The Web Never Forgets. Should It?

3/9/12

By now most people are aware that Google changed its privacy policy. You’ve read articles on all sides of the spectrum: some say this is the worst thing ever; others claim it just doesn’t matter. And there’ll be even more since the EU has declared this new policy “illegal.” This new policy matters quite a bit, but not for the reasons you might suspect. It’s not anything in the new policy—most of this data sharing would have been possible under Google’s previous, and separate, 70 policies. Instead, what matters is that this policy rewrite is a clear signal to consumers about just where all this online tracking is going.

In a nutshell, Google is condensing the information that it collects across its 70-plus services into one detailed profile on its users. And even if you read the policies, it’s very broad and hard to understand any specific details. In fact this is what the EU appears to have the most issue with, that this policy is so broad as to have no specific meaning:

“Google makes it impossible to understand which purposes, personal data, recipients or access rights are relevant to the use of a specific service.”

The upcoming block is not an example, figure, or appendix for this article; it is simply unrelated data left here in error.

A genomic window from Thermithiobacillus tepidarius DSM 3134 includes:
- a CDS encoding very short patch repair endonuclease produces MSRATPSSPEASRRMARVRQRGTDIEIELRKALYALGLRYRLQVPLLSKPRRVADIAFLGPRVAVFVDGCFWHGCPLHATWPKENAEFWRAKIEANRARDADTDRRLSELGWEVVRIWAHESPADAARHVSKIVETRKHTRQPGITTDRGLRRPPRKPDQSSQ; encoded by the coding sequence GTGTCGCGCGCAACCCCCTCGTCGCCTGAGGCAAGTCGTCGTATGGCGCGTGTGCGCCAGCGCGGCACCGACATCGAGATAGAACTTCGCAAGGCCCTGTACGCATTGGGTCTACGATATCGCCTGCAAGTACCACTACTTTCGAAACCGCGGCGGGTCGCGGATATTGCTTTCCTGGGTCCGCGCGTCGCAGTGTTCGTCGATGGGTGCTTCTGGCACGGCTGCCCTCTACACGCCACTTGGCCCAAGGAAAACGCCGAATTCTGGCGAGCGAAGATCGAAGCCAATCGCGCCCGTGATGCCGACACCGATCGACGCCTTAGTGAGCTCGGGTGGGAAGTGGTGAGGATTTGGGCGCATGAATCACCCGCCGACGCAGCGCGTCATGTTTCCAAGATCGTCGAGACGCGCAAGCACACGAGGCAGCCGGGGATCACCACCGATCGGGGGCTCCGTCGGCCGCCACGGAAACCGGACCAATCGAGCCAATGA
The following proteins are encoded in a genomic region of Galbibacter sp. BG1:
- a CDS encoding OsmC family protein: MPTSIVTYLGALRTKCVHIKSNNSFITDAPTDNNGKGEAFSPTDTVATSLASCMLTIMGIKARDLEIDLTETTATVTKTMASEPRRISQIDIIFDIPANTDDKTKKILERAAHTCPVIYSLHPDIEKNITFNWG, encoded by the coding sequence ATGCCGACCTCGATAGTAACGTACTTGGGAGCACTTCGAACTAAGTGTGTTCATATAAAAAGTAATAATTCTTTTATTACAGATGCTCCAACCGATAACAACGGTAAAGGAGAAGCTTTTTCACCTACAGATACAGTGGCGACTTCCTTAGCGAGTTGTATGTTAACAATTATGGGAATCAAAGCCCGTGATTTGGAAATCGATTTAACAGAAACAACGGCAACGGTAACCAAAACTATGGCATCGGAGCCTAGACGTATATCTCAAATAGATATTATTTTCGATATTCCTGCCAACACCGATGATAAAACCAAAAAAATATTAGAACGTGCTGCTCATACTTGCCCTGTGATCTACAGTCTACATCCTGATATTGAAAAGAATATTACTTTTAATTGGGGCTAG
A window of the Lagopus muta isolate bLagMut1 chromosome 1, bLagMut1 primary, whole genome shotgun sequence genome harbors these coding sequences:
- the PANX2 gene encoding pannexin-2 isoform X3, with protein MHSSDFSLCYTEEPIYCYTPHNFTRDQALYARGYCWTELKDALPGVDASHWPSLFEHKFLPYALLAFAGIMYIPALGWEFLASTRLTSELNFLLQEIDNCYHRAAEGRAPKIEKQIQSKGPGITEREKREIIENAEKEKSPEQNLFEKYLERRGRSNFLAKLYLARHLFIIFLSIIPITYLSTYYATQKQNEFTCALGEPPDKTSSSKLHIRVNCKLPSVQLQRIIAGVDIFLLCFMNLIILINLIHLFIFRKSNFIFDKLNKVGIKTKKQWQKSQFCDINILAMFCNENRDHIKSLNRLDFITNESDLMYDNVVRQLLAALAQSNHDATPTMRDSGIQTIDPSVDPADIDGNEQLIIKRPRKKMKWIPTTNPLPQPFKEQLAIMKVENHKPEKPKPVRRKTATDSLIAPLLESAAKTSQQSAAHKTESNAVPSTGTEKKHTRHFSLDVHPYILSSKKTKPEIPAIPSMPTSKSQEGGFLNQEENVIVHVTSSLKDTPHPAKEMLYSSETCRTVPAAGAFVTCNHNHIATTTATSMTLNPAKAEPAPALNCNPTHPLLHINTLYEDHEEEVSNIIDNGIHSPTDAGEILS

This broadness is the problem. That’s what’s bothering people most. Google is now telling users that it’s combining data from different sources. Most specifically, data from very different types of activities are being combined. Most people understand that Google is looking at their mail while they’re in Gmail, or looking at their searches while they’re searching—it’s the combination of the tracking of all your activities in one place that causes this negative gut reaction.

Why? The reason is that people operate and behave differently in different contexts. Think of how different your online behavior is when you are essentially daydreaming by following a haphazard path through YouTube videos, compared to how you behave online when solving a problem at work.

This is something that people intuitively understand. It’s part of human nature. But there’s a mismatch between how we actually live our lives and how the massively recorded Web operates. As social animals we‘re uniquely adapted to adjusting our interactions with each other in these different contexts. There’s a gulf between what you say and how you behave when you are with friends, versus what you say when testifying before Congress. And that’s not a bad thing: there ought to be. If your behavior weren’t different in those situations, then those people wouldn’t be your friends.

That’s the disconnect: often people think they’re making “small talk” online when it’s actually the equivalent of a prime-time CNN interview. Human memory forgets; the Internet does not. This sort of data collection and storage … Next Page »

Andrew Sudbury is founder and chief technology officer of Abine, an online privacy company. Follow @

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